Written by Mark Jaegar
Wednesday, 04 November 2009 17:53
Before her election as town chairman last April, Barb Jobs was a frequent critic of the Town of Saukville’s budget preparation.
At last year’s budget hearing, Jobs was so upset with a proposed 28% levy increase she prepared her own alternative budget that trimmed more than $62,000 from the spending plan. That plan was overwhelmingly approved by a voice vote of the electorate at the hearing.
This time around, it was Jobs’ turn to craft the proposed town budget.
She and town supervisors Kate Smallish and Curt Rutkowski put the finishing touches on the town’s 2010 spending plan last week during a two-hour budget workshop.
After a line-by-line review of all revenues and expenditures, the Town Board unanimously recommended a $383,070 tax levy to support town spending of $541,870.
While town officials had little control over such line items as utility costs, there was some debate on the creation of a reserve fund.
Initially, Jobs advocated setting aside $30,000 above the anticipated spending as a cash reserve.
“It would allow us to try to get things back in order,” she told the board.
However, including the $30,000 reserve would have boosted the town tax rate by 17 cents per $1,000 of assessed value — to $1.92 per $1,000.
It would also have raised the tax levy by 9% from last year.
“I don’t like the ring of 9%,” Rutkowski said.
As a compromise, the board agreed to recommend a $20,000 reserve fund that would boost the tax levy by 6.5%.
Under the proposed budget, the town tax rate would rise by 12 cents per $1,000 of valuation. The recommended tax rate is $1.87 per $1,000.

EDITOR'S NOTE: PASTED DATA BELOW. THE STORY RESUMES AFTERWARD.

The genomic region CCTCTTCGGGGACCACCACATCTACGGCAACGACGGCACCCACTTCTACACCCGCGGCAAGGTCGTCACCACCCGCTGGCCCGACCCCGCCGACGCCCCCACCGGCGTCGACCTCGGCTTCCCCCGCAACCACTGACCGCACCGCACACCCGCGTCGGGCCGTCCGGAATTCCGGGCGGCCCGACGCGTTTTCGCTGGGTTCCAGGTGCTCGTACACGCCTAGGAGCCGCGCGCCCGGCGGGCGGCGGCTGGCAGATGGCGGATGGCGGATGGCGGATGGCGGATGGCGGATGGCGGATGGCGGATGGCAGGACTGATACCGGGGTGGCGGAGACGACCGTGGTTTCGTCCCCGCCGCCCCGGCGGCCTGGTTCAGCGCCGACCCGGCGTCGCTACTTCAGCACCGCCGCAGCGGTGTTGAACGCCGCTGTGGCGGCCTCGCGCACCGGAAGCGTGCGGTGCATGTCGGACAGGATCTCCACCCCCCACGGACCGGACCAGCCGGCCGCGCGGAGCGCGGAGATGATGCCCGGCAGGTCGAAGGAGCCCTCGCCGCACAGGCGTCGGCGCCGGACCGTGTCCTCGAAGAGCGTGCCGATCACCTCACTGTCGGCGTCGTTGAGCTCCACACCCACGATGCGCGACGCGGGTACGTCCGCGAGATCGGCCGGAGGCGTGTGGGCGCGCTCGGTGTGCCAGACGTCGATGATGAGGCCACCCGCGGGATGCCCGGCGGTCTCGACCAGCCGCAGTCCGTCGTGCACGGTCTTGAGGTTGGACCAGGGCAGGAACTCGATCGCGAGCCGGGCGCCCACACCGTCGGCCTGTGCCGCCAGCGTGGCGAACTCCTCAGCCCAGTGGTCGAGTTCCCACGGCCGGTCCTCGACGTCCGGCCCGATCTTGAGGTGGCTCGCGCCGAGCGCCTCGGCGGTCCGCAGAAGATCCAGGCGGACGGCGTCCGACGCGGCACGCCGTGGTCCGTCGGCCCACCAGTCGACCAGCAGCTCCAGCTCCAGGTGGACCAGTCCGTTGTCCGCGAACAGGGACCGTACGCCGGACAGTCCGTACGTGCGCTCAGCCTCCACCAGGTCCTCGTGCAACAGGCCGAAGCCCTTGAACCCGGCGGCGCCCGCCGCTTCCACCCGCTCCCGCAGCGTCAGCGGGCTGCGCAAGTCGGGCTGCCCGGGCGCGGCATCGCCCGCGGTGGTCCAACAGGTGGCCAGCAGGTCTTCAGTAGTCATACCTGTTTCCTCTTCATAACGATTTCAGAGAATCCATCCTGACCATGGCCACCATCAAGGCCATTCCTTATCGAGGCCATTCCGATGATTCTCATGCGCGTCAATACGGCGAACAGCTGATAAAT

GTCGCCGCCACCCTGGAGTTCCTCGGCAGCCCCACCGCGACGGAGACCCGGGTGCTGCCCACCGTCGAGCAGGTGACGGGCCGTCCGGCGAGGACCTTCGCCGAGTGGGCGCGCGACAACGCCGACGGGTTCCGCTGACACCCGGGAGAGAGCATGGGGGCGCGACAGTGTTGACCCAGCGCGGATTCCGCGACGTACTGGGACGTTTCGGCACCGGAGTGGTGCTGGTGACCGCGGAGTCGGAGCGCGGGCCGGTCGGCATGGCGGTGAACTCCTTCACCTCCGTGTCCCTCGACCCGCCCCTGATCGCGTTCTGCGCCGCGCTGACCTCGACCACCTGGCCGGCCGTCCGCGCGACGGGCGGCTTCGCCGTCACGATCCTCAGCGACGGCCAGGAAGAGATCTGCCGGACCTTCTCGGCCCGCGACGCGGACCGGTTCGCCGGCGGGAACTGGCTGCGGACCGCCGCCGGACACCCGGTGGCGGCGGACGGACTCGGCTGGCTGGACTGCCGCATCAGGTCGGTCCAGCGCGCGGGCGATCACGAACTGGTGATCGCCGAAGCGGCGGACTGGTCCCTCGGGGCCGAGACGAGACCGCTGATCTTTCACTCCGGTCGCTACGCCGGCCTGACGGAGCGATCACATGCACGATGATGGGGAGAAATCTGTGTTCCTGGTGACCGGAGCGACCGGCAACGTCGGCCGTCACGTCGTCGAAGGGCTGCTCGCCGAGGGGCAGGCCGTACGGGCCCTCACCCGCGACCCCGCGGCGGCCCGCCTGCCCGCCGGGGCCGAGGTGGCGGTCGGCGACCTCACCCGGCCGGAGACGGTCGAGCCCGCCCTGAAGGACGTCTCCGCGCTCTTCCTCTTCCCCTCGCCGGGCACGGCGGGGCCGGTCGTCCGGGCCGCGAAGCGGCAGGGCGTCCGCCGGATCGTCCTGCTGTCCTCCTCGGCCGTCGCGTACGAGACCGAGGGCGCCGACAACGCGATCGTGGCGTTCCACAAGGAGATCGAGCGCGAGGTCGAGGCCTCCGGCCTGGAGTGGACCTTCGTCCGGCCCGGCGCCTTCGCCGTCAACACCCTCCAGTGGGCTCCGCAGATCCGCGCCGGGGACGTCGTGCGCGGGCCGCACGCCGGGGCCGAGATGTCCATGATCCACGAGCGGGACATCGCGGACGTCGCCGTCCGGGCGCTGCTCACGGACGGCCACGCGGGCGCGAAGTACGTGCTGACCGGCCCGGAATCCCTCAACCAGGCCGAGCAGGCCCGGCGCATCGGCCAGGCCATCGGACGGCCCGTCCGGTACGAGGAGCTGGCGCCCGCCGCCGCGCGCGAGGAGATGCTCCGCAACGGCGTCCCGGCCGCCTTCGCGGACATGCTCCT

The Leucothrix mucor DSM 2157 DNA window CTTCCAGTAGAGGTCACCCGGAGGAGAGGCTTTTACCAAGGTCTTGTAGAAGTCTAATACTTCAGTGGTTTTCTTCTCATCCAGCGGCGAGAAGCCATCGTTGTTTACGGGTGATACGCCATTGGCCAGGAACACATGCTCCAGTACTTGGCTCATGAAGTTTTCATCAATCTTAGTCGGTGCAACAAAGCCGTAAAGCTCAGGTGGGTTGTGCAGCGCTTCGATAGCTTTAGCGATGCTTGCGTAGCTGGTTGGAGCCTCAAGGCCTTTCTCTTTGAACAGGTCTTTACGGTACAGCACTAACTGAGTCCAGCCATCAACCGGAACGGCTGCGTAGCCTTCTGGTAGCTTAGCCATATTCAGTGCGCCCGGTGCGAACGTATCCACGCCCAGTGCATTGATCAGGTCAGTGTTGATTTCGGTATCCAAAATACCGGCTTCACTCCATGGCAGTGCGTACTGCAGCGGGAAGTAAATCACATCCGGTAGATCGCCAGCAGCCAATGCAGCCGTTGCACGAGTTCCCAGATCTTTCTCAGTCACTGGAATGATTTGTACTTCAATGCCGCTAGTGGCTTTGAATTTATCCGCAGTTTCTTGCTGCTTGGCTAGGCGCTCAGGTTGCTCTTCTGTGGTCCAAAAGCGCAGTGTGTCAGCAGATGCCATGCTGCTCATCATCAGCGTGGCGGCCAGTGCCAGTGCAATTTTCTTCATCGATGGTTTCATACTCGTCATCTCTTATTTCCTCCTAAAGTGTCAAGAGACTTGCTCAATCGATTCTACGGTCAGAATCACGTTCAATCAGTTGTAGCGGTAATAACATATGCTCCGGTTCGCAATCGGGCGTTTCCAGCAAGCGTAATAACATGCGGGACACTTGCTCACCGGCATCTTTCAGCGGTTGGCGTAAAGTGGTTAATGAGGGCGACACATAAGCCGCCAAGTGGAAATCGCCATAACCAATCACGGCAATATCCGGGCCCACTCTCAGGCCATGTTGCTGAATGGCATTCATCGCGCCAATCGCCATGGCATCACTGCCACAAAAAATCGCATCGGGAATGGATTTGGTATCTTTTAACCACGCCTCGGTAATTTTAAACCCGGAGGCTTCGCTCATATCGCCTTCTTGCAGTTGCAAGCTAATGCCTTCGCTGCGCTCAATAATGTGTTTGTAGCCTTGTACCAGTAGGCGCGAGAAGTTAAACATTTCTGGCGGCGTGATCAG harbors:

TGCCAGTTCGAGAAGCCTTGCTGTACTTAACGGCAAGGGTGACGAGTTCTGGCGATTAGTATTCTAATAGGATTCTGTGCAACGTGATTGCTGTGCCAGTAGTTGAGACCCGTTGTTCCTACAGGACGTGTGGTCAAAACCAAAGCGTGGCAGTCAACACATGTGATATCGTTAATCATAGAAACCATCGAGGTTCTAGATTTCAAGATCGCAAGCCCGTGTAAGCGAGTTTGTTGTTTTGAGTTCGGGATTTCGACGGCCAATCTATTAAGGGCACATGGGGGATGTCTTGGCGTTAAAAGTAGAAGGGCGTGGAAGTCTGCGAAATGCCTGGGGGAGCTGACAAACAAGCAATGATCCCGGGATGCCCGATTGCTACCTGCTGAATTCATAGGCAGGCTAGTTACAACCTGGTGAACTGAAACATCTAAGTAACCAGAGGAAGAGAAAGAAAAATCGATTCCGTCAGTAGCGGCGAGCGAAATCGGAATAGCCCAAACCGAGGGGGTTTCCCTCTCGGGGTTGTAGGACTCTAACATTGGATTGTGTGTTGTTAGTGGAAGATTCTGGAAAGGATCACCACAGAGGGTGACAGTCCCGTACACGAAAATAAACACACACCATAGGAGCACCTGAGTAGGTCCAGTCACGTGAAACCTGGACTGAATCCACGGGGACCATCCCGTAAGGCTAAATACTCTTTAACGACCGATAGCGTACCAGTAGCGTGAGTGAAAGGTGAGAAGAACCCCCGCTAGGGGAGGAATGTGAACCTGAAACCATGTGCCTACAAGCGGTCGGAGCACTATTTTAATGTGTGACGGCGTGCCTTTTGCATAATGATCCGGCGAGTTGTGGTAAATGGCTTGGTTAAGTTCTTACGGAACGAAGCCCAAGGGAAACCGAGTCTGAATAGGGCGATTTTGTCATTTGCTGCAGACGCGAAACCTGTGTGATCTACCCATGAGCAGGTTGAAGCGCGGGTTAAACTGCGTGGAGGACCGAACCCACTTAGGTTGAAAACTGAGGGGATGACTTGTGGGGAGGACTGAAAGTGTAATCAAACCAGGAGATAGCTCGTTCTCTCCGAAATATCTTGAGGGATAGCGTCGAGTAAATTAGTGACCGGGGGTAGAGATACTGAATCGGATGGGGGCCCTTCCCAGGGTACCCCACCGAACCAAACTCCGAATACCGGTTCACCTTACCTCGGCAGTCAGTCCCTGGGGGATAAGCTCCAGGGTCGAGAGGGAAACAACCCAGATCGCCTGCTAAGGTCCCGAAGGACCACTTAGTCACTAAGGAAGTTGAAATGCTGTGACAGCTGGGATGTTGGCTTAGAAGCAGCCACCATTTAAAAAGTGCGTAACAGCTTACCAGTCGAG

The rate would raise town taxes on a home valued at $200,000 to $374, a $24 increase over last year.
Jobs said the reserve fund will give the town some financial stability.
“It is not a lot of money, but it allows us to inch forward,” she said.
Much of the workshop discussion turned to the road budget, which was trimmed close to the bone in recent years because of unexpectedly high snow plowing costs.
The proposed budget includes $50,000 for road maintenance and repair, about $18,000 more last year.
“The problem is road construction was done, but maintenance was ignored which did not follow the concept of a stitch in time,” Jobs said.
The neglect town roads have received was not lost on Rutkowski.
“We have a responsibility to do at least the minimal amount to maintain our roads or we will eventually be passing along an enormous bill for roads,” he said.
Following the workshop, Jobs said she was satisfied with the way the process went.
“I feel we did our homework and can justify everything we did. This is my first shot at this,” she said.
Town residents will have a chance to vote on the recommended levy at the annual meeting, set for 7:30 p.m. Tuesday, Nov. 24, at Town Hall.